Teachers are already blowing up my Twitter feed with awesome photos taken during their first few station rotation lessons! It’s exciting to see so many teachers trying this blended learning model and creating opportunities for small group instruction, real-time feedback, collaboration, and differentiated learning.
1) Use your teacher-led station for a range of activities beyond differentiated direct instruction. Model a process, provide real-time feedback, lead a small group discussion, guide practice and application, or conference with students.
2) Switch up your groups! Sticking students in skill level groups and leaving them there for an extended period of time can be detrimental to their confidence as learners. I understand that it may be easier for us to support kids at the same academic level, but it isn’t always what is best for learners. Mixed ability groups, interest-based groups, and strengths in group dynamics are alternative grouping strategies that you can add to the mix for variety. Click here for more on grouping strategies and organizing groups.
3) Decide on a strategy for transitions. Students can take FOREVER to transition from station to station, so I always recommend explicitly teaching them how to transition. This goes for secondary students too! I like to have my kids organize materials, stand by their chair with materials in hand quietly, and when everyone is standing quietly, they head to the next station. It’s simple and efficient.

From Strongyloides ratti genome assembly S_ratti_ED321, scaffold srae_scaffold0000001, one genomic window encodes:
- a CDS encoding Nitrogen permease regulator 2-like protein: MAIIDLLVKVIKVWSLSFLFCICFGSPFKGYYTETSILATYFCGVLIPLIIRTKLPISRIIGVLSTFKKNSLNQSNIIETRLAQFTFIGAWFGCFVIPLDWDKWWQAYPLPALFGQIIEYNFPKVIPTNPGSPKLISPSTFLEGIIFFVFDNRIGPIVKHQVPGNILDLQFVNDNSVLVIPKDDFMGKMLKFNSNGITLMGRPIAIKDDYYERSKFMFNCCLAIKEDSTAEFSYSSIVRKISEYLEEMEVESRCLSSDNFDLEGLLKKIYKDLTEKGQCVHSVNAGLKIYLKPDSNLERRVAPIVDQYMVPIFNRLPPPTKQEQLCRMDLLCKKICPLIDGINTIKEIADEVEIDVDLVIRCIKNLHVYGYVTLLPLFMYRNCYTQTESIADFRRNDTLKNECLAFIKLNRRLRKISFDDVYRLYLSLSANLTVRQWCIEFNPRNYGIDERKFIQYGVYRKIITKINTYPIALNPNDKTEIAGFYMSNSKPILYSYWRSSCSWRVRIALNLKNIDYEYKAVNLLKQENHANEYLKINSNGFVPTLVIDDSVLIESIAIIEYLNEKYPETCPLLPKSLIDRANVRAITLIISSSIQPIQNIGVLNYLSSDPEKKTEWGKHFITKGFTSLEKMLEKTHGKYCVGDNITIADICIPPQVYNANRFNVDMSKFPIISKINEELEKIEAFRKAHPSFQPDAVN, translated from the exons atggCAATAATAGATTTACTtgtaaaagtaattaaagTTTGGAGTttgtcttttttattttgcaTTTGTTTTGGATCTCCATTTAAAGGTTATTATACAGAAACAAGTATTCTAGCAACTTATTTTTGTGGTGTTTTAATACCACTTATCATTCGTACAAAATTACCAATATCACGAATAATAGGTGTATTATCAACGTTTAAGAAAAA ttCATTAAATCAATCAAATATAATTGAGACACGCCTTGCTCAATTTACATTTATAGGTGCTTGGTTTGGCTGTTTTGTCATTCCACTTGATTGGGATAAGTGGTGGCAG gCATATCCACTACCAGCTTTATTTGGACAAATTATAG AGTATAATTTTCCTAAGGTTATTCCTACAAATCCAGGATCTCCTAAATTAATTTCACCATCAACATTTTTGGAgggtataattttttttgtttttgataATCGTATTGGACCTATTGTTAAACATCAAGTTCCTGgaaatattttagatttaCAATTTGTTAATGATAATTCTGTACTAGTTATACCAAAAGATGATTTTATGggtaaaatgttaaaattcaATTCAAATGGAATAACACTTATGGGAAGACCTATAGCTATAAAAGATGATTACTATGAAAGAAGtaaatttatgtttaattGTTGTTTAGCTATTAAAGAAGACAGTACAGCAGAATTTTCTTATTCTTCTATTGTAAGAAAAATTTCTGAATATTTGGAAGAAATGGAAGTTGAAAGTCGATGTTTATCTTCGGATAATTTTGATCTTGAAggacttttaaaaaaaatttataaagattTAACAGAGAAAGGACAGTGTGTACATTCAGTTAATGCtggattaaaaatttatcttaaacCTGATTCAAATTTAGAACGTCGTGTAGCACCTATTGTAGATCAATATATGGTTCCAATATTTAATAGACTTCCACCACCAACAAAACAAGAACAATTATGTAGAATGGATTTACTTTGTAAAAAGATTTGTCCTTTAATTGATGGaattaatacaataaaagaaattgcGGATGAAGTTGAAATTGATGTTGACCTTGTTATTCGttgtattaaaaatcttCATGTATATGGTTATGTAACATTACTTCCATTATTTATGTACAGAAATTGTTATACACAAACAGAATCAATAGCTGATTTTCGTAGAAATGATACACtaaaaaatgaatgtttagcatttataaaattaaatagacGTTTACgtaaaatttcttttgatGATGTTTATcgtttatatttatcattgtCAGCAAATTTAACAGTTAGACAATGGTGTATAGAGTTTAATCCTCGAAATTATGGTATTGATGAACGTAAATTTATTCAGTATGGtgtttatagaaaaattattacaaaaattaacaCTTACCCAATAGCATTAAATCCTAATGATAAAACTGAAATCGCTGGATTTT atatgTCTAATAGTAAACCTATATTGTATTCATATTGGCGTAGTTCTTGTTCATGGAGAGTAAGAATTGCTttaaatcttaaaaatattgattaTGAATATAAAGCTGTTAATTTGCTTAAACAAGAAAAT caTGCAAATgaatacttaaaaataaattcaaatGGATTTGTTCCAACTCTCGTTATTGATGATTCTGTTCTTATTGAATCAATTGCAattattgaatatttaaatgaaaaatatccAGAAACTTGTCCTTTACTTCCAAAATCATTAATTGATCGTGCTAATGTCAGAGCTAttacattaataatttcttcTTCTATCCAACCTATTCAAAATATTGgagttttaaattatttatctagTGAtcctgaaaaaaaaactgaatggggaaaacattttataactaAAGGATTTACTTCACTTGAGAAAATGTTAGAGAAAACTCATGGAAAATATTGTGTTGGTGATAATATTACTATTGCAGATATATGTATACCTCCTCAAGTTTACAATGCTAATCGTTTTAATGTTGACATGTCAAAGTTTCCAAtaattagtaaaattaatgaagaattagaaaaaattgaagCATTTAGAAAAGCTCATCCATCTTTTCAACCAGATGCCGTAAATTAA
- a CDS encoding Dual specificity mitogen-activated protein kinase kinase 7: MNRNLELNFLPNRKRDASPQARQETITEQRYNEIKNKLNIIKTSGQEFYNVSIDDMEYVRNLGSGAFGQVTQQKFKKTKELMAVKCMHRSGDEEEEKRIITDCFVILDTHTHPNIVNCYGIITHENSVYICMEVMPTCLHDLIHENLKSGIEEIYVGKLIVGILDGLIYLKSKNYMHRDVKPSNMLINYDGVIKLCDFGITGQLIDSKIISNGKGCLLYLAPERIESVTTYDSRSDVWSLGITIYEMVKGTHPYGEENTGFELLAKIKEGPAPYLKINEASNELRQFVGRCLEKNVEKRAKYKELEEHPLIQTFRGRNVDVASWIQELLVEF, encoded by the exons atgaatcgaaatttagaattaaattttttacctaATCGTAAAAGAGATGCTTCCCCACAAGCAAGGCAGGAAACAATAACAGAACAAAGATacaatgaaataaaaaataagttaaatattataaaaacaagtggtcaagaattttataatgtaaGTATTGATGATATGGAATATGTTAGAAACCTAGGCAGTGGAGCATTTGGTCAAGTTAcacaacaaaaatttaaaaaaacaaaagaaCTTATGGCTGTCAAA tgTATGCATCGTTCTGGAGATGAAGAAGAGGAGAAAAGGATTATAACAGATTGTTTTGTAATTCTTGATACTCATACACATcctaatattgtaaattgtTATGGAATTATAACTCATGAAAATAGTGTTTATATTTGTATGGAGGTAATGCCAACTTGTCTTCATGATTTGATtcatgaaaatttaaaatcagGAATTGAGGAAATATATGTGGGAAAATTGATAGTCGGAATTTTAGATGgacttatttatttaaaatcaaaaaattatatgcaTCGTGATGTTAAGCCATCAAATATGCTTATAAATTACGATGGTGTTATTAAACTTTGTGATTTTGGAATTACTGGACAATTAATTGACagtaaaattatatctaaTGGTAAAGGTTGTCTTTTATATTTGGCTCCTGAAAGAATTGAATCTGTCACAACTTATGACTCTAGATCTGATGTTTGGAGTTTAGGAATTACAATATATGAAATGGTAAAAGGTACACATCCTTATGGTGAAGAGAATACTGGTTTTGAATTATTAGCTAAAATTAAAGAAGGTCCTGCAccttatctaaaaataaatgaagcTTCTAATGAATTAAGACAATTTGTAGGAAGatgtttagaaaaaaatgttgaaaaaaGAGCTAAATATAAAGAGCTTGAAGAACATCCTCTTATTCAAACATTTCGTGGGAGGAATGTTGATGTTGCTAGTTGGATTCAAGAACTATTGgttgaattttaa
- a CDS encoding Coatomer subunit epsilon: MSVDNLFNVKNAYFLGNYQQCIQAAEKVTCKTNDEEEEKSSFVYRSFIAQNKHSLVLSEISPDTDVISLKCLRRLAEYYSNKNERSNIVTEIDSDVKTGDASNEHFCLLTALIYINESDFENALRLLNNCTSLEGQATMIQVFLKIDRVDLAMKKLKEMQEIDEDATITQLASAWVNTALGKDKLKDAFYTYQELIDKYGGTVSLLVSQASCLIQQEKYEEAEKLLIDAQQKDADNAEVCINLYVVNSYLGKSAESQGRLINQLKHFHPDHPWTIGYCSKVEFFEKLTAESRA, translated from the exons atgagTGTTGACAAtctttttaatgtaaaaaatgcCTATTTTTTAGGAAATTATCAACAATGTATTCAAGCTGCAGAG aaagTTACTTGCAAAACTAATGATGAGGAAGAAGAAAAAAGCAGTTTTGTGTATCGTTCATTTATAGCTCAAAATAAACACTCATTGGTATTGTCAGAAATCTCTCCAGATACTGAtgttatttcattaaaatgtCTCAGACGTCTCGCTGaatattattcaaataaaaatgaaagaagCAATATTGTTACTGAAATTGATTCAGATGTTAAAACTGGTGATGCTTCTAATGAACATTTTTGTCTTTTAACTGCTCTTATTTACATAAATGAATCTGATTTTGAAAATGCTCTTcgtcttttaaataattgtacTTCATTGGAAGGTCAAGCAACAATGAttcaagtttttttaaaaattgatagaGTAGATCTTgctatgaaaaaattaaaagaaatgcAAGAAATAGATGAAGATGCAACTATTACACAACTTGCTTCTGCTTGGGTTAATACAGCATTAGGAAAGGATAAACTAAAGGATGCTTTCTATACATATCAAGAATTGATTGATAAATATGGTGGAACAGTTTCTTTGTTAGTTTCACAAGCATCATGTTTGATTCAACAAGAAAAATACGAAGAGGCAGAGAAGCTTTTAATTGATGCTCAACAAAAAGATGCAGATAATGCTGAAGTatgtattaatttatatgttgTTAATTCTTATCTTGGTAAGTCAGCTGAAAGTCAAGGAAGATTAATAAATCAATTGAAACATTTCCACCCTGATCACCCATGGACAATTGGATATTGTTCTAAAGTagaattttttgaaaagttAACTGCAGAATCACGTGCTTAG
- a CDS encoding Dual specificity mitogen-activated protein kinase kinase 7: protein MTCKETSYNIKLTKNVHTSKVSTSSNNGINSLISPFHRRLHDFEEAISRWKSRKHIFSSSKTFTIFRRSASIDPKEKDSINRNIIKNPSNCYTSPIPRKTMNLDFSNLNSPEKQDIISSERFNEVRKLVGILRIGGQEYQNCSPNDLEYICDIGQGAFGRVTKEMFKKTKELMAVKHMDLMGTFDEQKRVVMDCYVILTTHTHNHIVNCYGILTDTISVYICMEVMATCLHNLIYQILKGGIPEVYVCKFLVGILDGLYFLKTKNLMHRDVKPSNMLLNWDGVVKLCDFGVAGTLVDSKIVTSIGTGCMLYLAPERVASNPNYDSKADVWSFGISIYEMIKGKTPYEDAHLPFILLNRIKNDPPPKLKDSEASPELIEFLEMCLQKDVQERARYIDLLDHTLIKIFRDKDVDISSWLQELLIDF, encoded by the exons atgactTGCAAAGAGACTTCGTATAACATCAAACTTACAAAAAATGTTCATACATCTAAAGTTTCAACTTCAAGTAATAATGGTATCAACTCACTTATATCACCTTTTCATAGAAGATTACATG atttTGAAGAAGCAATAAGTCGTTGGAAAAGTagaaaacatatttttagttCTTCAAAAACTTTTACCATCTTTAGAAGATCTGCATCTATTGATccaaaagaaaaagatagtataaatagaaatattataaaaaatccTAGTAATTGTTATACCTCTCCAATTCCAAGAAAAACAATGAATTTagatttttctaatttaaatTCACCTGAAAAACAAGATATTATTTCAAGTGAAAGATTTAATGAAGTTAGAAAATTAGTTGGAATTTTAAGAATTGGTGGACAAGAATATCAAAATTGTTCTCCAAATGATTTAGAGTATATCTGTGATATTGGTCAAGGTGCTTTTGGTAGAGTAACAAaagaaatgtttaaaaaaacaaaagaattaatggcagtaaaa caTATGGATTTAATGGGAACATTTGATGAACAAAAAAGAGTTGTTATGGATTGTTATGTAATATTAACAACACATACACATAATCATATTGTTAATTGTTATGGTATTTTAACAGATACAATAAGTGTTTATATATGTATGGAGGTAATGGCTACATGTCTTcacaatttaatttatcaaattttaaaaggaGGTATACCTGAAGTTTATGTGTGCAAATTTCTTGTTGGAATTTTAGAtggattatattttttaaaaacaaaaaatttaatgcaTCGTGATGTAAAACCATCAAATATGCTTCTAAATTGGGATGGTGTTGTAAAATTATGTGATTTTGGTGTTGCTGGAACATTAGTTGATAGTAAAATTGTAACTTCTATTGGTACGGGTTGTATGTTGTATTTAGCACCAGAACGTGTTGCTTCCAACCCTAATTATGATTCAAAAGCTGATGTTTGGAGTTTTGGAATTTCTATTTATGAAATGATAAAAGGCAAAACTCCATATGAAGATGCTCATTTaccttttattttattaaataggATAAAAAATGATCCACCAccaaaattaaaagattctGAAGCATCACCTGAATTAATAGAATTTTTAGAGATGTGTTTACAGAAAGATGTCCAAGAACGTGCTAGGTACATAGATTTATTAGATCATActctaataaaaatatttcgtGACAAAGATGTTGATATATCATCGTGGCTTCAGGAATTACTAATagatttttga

4) Project a timer onto your board so students can keep track of the time as they work. I use a free online timer with a bell that rings at the end of the rotation. It serves as both a visual and auditory cue.
5) Make sure every station has crystal clear directions. Writing out clear directions takes time, but it means you won’t be bombarded by questions when trying to work with students at your teacher-led station.
6) Print paper directions (in plastic covers) for offline stations and create online directions (Google doc, class website, LMS) for online work. If students don’t need a device at a station, then I always print offline directions, so the devices do not become a distraction. If students are completing work online, I create a Google document with step-by-step directions, links, and screenshots to help them navigate that online work.
7) Have a strategy ready for kids who are having an off day or distract their peers. This can be as simple as allocating some desks alongside a wall or near your teacher-led station where a student can work in isolation if they are struggling to stay on task or are distracting their peers from work at a station.
8) Put a “Next Steps” protocol in place so students know what they should do when they are done. You can create a simple list on the board of items kids can complete if they pace through the work more quickly than their peers. For example, my “Next Steps” list always reminds them to return to any work at a previous station that they did not get a chance to complete. I also include items like practicing our vocabulary words on Vocabulary.com, reading and annotating to page X, or updating your digital notebook. This can eliminate that question, “What do we do if we finished early?”
9) Give yourself permission NOT to grade everything kids do in stations. If you feel pressure to put points on every paper or grade everything kids do in stations, you will not use this model for very long. I have become extremely selective about what I provide feedback on and grade. If I provide feedback, it is because kids are going to use that feedback to improve their work. If I grade something, it is an assessment. A lot of the work students do in a station rotation lesson is practice or preparation for an assessment. I don’t grade practice. For more on my approach to grading, check out this blog post.
10) Mix it up! Variety is the spice of life, so don’t let your stations become stagnant. Make sure you try a variety of strategies and technology tools in your different stations. This is more likely to keep kids excited and engaged.